I am analyzing a trace in GTFS, a collection of CSV files. Each record of a csv file is consisting of one or more fields speparated by commas
,. It is error-prone to read csv files by simply using
[line.split(',') for line in f.readlines()] for fields might contain commas. Therefore, I decide to switch to the Python module csv.
Table of Contents
1. CSV format
CSV (Comma-separated values) files store tabular data (numbers and text) in plain text. Each line of the file is a data record. Each record consists of one or more fields, separated by commas. CSV format is the most common import and export format for spreadsheets and databases. Note that fields with embedded commas must be quoted (enclosed within double-quote characters) to avoid confusions. For instance,
stop_id,stop_code,stop_name,stop_desc,stop_lat,stop_lon,location_type,parent_station 3666595,,"227, AVENUE DES NATIONS","AVENUE DE LA PYRAMIDE - 93073",48.98292708588317,2.5197046726137797,0,
The Python module csv is designed to read and write csv files, primarily including:
csv.writer(...), read and write sequences
csv.DictWriter(...), read and write data in dictionary form
2. Read and write sequences
2.1 Read a csv file into a list of lists
csv.reader(csvfile, dialect='excel', **fmtparams) returns a reader object which will iterate over lines in the given `csvfile.
import csv # Usage csv.reader(csvfile, dialect='excel', **fmtparams) # Return a reader object which will iterate over lines in the given csvfile. with open(file_preprocess, 'r') as f: lists = [row for row in csv.reader(f, delimiter=',')] # read a csv file into a list of lists
2.2 Write a list of lists to a csv file
csv.writer(csvfile, dialect='excel', **fmtparams) returns a writer object responsible for converting the user’s data into delimited strings on the given file-like object.
csvfile can be any object with a
# Usage: csv.writer(csvfile, dialect='excel', **fmtparams) # return a writer object def write_lists_to_csv(filename, lists, fieldnames=None): with open(out_file, 'w') as f: writer = csv.writer(f) # add header if fieldnames: writer.writerow(fieldnames) writer.writerows(lists)
2.3 dialect and fmtparams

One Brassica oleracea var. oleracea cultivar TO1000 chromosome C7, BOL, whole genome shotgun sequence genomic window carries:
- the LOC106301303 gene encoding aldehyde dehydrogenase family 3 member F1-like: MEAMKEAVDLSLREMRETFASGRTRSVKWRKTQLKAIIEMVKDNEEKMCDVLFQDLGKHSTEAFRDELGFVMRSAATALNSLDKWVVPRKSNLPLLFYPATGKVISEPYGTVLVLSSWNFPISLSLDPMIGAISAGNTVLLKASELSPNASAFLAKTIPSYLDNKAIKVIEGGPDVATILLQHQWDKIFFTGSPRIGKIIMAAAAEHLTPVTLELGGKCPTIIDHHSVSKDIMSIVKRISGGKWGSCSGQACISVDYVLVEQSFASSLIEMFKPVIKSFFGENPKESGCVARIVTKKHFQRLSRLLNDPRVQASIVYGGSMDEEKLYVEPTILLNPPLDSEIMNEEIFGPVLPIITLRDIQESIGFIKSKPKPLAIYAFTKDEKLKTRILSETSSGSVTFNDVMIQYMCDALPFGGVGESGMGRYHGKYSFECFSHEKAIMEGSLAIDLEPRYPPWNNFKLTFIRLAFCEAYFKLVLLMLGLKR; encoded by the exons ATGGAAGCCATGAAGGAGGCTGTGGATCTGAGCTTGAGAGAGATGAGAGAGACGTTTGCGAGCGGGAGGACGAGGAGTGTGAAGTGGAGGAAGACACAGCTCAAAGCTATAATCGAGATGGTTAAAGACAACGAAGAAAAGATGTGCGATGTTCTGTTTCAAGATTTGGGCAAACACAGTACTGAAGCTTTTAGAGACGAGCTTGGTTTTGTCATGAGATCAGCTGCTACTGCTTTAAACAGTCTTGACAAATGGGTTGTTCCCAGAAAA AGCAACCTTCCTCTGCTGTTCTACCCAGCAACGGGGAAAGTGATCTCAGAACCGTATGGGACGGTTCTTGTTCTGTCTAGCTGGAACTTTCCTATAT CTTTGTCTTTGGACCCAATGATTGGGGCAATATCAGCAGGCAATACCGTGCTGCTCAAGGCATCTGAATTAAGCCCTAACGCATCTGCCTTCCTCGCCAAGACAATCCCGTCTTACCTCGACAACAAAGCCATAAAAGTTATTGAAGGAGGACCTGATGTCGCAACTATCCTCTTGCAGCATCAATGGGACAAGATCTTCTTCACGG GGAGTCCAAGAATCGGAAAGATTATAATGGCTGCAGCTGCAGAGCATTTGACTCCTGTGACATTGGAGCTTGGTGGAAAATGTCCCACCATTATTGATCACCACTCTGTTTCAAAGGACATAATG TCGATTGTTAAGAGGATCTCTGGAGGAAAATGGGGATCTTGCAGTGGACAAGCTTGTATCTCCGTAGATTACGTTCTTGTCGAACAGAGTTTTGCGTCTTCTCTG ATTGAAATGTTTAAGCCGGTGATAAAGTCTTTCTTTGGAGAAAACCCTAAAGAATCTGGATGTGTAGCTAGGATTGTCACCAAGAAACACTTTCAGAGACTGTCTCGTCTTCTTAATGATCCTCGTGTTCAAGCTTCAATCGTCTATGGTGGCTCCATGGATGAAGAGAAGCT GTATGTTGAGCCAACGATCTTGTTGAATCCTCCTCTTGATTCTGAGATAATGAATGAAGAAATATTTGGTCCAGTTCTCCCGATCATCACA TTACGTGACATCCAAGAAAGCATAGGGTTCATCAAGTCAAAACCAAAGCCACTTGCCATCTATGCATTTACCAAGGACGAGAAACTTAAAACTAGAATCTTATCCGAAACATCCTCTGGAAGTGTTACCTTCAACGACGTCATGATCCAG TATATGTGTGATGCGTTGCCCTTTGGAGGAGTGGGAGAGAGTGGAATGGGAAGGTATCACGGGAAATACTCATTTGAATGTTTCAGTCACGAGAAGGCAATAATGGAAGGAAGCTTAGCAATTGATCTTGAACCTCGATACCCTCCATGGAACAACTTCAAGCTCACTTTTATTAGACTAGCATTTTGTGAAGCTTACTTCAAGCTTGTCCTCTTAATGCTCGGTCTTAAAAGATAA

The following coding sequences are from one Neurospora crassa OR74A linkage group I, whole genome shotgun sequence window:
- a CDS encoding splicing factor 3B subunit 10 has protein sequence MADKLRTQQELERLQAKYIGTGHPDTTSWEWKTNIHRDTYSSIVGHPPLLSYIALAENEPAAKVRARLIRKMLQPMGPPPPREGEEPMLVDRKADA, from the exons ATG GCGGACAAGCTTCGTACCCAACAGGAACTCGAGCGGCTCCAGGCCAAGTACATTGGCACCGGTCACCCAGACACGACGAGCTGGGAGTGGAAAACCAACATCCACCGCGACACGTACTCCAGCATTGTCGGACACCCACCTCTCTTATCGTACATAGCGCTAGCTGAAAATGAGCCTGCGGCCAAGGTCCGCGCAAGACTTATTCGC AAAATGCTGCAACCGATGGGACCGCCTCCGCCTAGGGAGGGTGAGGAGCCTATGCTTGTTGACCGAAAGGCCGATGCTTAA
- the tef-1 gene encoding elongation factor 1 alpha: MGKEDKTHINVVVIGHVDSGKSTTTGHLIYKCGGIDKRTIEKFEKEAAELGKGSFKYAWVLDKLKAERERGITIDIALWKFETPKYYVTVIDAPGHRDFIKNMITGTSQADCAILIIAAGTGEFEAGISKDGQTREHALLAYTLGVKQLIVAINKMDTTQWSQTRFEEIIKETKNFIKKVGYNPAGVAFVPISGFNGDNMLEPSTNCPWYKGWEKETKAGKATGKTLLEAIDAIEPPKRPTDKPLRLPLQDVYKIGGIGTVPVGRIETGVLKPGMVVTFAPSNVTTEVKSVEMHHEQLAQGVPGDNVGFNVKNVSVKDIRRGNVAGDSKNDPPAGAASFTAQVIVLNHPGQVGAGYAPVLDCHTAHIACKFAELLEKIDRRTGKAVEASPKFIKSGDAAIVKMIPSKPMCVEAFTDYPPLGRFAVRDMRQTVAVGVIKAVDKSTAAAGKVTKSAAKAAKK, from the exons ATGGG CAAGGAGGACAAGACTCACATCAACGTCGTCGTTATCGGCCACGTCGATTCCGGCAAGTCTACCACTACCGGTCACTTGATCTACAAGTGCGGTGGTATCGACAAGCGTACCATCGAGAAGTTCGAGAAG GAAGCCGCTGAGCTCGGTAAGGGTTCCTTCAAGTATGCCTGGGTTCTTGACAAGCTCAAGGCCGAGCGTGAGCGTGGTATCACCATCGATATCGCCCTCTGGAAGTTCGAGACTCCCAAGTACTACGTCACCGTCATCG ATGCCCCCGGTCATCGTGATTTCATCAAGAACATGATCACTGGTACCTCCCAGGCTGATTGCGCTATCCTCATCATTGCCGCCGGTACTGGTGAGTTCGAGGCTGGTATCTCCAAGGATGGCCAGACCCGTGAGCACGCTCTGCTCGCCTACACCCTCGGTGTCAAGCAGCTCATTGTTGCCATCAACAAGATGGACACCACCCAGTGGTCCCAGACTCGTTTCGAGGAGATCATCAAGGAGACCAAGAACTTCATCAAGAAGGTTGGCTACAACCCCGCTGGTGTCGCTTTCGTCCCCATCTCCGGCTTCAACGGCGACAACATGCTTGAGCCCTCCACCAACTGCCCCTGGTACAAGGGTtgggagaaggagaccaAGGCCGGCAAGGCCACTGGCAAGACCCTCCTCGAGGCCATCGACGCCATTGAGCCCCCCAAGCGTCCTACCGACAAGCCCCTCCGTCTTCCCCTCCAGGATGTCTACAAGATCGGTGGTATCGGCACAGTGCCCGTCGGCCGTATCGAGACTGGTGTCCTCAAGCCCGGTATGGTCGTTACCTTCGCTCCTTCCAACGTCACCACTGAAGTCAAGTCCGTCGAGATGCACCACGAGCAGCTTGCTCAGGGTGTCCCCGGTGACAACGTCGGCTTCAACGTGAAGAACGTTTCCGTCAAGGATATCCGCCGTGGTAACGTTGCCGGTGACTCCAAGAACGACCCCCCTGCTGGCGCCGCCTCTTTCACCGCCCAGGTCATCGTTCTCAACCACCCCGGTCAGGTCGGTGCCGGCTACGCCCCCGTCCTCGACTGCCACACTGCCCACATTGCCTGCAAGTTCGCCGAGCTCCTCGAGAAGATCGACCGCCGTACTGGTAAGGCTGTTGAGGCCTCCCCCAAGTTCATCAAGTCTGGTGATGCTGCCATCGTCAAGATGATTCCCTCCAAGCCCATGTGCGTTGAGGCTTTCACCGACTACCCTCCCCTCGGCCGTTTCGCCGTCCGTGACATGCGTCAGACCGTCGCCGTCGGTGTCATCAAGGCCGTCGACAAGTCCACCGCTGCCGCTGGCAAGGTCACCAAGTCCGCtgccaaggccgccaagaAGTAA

The value of
dialect can be one of:
excel, the usual properties of an Excel-generated CSV file
excel-tab, the usual properties of an Excel-generated TAB-delimited file
unix, the usual properties of a CSV file generated on UNIX systems, i.e. using ‘\n’ as line terminator and quoting all fields
fmtparams is described in Dialects and Formatting Parameters. To make it easier to specify the format of input and output records, specific formatting parameters are grouped together into dialects. Dialects support the following attributes:
delimiter=',' # A one-character string used to separate fields doublequote=True # When True, a field within `quotechar` should be quoted; When False, the escapechar is used as a prefix to the quotechar lineterminator='\r\n' # the string used to terminate lines produced by the writer. Note The reader is hard-coded to recognise either '\r' or '\n' as end-of-line, and ignores lineterminator. quotechar='"' # A one-character string used to quote fields containing special characters escapechar=QUOTE_NONE # Escaping is disable by default. quoting='QUOTE_MINIMAL' # Controls when quotes should be generated by the writer and recognised by the reader. skipinitialspace=False # When True, whitespace immediately following the delimiter is ignored. strict=False # When True, raise exception Error on bad CSV input.
2. Read and write data in dictionary form
class csv.DictReader(csvfile, fieldnames=None, restkey=None, restval=None, dialect='excel', *args, **kwds) # Create an object that maps the information read into a dict class csv.DictWriter(csvfile, fieldnames, restval='', extrasaction='raise', dialect='excel', *args, **kwds) # Create an object that maps dictionaries onto output rows.
Appendix: file open mode
The available modes for
ropen for reading (default)
wopen for writing, truncating the file first
xopen for exclusive creation, failing if the file already exists
aopen for writing, appending to the end of the file if it exists
ttext mode (default)
+open a disk file for updating (reading and writing)
Uuniversal newlines mode (deprecated since
Wikipedia: Comma-separated values